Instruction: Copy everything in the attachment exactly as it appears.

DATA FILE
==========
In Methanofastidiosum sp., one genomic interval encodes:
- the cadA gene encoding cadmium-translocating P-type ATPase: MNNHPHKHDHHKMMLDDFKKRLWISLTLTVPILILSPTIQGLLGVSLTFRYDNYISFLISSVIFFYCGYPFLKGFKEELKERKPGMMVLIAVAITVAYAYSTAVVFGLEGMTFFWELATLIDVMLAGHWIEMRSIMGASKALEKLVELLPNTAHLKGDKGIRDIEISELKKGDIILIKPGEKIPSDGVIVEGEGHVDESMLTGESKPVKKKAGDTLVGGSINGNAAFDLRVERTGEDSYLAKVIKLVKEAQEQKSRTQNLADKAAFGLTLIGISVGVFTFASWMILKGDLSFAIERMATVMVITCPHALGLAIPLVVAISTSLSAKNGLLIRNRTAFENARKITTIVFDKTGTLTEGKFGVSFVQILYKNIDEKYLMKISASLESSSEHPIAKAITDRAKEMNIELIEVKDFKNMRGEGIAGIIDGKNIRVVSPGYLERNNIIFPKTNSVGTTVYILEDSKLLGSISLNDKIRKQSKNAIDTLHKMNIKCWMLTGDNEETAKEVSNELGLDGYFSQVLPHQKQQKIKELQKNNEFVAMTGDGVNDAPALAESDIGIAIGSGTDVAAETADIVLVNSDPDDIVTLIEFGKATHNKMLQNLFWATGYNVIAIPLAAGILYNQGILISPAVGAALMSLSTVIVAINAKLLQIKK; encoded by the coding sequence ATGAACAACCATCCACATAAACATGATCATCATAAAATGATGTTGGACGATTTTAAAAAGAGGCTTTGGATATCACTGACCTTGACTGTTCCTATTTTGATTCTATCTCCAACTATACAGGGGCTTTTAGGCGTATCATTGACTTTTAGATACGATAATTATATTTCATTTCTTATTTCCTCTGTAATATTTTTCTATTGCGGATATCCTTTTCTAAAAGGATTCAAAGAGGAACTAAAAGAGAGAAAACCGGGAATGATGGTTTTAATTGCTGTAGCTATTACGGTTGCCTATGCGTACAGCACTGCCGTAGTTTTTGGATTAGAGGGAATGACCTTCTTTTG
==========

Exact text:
In Methanofastidiosum sp., one genomic interval encodes:
- the cadA gene encoding cadmium-translocating P-type ATPase: MNNHPHKHDHHKMMLDDFKKRLWISLTLTVPILILSPTIQGLLGVSLTFRYDNYISFLISSVIFFYCGYPFLKGFKEELKERKPGMMVLIAVAITVAYAYSTAVVFGLEGMTFFWELATLIDVMLAGHWIEMRSIMGASKALEKLVELLPNTAHLKGDKGIRDIEISELKKGDIILIKPGEKIPSDGVIVEGEGHVDESMLTGESKPVKKKAGDTLVGGSINGNAAFDLRVERTGEDSYLAKVIKLVKEAQEQKSRTQNLADKAAFGLTLIGISVGVFTFASWMILKGDLSFAIERMATVMVITCPHALGLAIPLVVAISTSLSAKNGLLIRNRTAFENARKITTIVFDKTGTLTEGKFGVSFVQILYKNIDEKYLMKISASLESSSEHPIAKAITDRAKEMNIELIEVKDFKNMRGEGIAGIIDGKNIRVVSPGYLERNNIIFPKTNSVGTTVYILEDSKLLGSISLNDKIRKQSKNAIDTLHKMNIKCWMLTGDNEETAKEVSNELGLDGYFSQVLPHQKQQKIKELQKNNEFVAMTGDGVNDAPALAESDIGIAIGSGTDVAAETADIVLVNSDPDDIVTLIEFGKATHNKMLQNLFWATGYNVIAIPLAAGILYNQGILISPAVGAALMSLSTVIVAINAKLLQIKK; encoded by the coding sequence ATGAACAACCATCCACATAAACATGATCATCATAAAATGATGTTGGACGATTTTAAAAAGAGGCTTTGGATATCACTGACCTTGACTGTTCCTATTTTGATTCTATCTCCAACTATACAGGGGCTTTTAGGCGTATCATTGACTTTTAGATACGATAATTATATTTCATTTCTTATTTCCTCTGTAATATTTTTCTATTGCGGATATCCTTTTCTAAAAGGATTCAAAGAGGAACTAAAAGAGAGAAAACCGGGAATGATGGTTTTAATTGCTGTAGCTATTACGGTTGCCTATGCGTACAGCACTGCCGTAGTTTTTGGATTAGAGGGAATGACCTTCTTTTG